Criticising Sachin is anti-national?

2011 Sep 26 by Suresh Menon

Sachin Tendulkar is being used once again. This time by political loudmouths so keen on protecting his good name that they think nothing of throwing dirt on the fair name of our democratic country.

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By Suresh Menon

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Sachin Tendulkar is being used once again. This time by political loudmouths so keen on protecting his good name that they think nothing of throwing dirt on the fair name of our democratic country. ‘Thou Shalt Not Criticise Sachin’ has, especially in recent years, become a commandment that is at once silly and embarrassing. The cancellation of the book release of Shoaib Akhtar’s ‘Controversially Yours’ because he criticised Mumbai’s favourite son should make us all hang our heads in shame.

It began with Rajiv Shukla, Vice President of the Board of Control for Cricket in India demanding an apology from Shoaib for suggesting Sachin didn’t enjoy playing him. I haven’t read the book, but if media reports are to be believed (just because it is on television, it doesn’t mean it isn’t true), then Shoaib has called into question Sachin’s match-winning abilities and said that on one occasion, Sachin rather than play the ball simply moved away from the line.

To me these sound like the desperate attempts by an immature person to get back at Sachin for the treatment the batsman meted out to him especially at the 2003 World Cup, and a pathetic attempt to sell the book. By pouncing on these irrelevancies, the cricket Board, the National Congress Party and the Shiv Sena, each more loyal than the king, have done Sachin a great disservice. They have lent credibility and seriousness to frivolity. Shoaib Akhtar will laugh all the way to the bank.

Sachin does not need the Rajiv Shuklas of the world to defend him; if anything, such a move is counter-productive. He does not need political parties to use him to score cheap points with the voting public. Politicians should have taken a pointer from Sachin’s dignified response when the story broke. His response was lack of response and the suggestion that it was not worthy of a response.

Sadly, this is not about Sachin. It is not even about the climate of intolerance which seems to be built into our system by the defenders of the indefensible (although that is an important element too). It is about the new political discourse – dragging in art, sport, entertainment, culture into the ambit of the one great perceived cause. Nationalism. Thus, to criticise Sachin is anti-national; to appreciate the works of M F Husain is anti-national; to watch a movie which deals with reservation in educational institutions is anti-national.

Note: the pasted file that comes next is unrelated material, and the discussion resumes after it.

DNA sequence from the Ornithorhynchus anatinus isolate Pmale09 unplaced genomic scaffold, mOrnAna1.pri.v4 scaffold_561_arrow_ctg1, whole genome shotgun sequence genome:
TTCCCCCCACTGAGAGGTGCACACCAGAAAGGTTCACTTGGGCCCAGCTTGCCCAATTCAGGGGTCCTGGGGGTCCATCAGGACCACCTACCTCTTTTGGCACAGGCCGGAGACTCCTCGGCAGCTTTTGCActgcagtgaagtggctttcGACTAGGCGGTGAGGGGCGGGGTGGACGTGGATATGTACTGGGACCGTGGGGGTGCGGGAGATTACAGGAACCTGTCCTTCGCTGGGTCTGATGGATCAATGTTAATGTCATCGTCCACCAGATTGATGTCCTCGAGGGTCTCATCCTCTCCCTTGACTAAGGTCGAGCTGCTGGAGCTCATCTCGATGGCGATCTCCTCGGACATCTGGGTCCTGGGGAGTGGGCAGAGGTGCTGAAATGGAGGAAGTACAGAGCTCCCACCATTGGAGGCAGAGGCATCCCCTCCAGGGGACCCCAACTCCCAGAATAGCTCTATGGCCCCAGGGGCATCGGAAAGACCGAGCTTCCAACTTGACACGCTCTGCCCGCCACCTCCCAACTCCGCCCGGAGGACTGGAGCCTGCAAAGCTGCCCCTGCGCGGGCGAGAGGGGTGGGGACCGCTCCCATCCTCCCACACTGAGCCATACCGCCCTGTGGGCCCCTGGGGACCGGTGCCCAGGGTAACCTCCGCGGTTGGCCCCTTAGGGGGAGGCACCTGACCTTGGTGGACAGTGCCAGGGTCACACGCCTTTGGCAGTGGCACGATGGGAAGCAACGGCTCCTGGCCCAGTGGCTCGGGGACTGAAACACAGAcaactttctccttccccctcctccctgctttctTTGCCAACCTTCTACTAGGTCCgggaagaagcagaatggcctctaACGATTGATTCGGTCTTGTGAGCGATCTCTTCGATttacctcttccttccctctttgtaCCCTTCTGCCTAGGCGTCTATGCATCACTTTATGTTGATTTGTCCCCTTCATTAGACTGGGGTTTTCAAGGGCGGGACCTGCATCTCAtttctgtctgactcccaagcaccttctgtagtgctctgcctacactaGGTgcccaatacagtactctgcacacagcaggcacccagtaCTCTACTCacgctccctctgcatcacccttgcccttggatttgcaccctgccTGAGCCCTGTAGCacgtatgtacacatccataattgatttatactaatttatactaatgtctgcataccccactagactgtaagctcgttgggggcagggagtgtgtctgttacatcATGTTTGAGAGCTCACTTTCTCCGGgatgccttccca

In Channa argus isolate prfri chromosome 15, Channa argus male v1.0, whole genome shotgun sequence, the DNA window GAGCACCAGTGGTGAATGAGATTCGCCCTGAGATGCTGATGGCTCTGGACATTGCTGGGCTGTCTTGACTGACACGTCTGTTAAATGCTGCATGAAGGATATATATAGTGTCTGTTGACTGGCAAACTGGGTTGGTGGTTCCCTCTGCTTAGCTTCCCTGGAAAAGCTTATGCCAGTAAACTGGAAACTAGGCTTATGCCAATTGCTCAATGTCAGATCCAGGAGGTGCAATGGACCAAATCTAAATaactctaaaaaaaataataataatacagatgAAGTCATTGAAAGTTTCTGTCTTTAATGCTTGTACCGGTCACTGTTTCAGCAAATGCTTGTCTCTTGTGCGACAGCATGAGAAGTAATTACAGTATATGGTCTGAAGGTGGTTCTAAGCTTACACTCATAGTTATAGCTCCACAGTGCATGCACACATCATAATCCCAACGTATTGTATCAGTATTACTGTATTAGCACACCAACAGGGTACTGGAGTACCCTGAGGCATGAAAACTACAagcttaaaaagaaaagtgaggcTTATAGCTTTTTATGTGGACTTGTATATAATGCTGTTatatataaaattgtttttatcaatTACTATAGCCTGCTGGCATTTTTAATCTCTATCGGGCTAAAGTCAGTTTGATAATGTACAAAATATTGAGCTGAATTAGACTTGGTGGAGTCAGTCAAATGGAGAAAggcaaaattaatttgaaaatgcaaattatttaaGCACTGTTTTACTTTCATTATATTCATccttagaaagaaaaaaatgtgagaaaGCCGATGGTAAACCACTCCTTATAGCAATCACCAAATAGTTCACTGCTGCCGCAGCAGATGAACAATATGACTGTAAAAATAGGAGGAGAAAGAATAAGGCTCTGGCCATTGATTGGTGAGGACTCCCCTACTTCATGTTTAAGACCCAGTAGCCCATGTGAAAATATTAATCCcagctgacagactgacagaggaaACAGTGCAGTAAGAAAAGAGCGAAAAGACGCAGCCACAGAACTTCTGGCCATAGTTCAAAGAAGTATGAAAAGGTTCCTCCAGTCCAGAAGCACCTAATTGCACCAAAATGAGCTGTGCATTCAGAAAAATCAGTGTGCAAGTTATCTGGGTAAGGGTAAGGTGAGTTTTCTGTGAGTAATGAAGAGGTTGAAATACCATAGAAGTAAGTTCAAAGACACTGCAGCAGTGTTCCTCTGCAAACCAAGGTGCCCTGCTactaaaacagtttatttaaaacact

Politicians say, refining Frank Sinatra further, ‘It is my way or my way.’ There is no choice, no other sieve through which anything can be filtered.

The Sachin story is made to order for politicians. A good Brahmin boy with an international reputation versus a wild Muslim boy from Pakistan. There are so many layers – good vs evil, India vs Pakistan, wholesome vs tarnished, us vs them, our icon vs your bad boy, blameless career vs career full of off-field shenanigans and much more.

The question is not whether Shoaib is right or wrong. Either way he is entitled to express his opinion. It is unlikely that many of those calling for his head now have even heard of Voltaire, but it has become a cliché to quote him in such situations: I do not agree with what you say, but I shall defend to the death your right to say it.

The self-appointed Upholders of National Integrity consistently fail to recognise that they usually cause great harm to the person or institution they are trying to protect with such excessive zeal.

A politician who has taken credit for browbeating the prestigious CCI into cancelling the event said, “Sachin is the God of cricket, and I, being a cricket fan, organised the protest. I also called upon the CCI to prevent their venue from becoming a platform for a book that criticises Sachin."

The Shiv Sena man has said, “(The book) will hurt the sentiments of all our countrymen."

It would have been possible to sympathise with the CCI who might have decided to cancel the show calculating that discretion is the better part of valour, but its president has been reported as saying, “We do not want to sully the association we have with Tendulkar.” So it is about protecting Sachin’s fair name, after all.

If a throwaway line by a sportsman is expected to hurt the sentiments of all our countrymen – a significant portion of whom live below the poverty line – it does not speak well of the country. And who gave these windbags the right to speak on our behalf anyway? Our culture needs to be protected from them, not by them.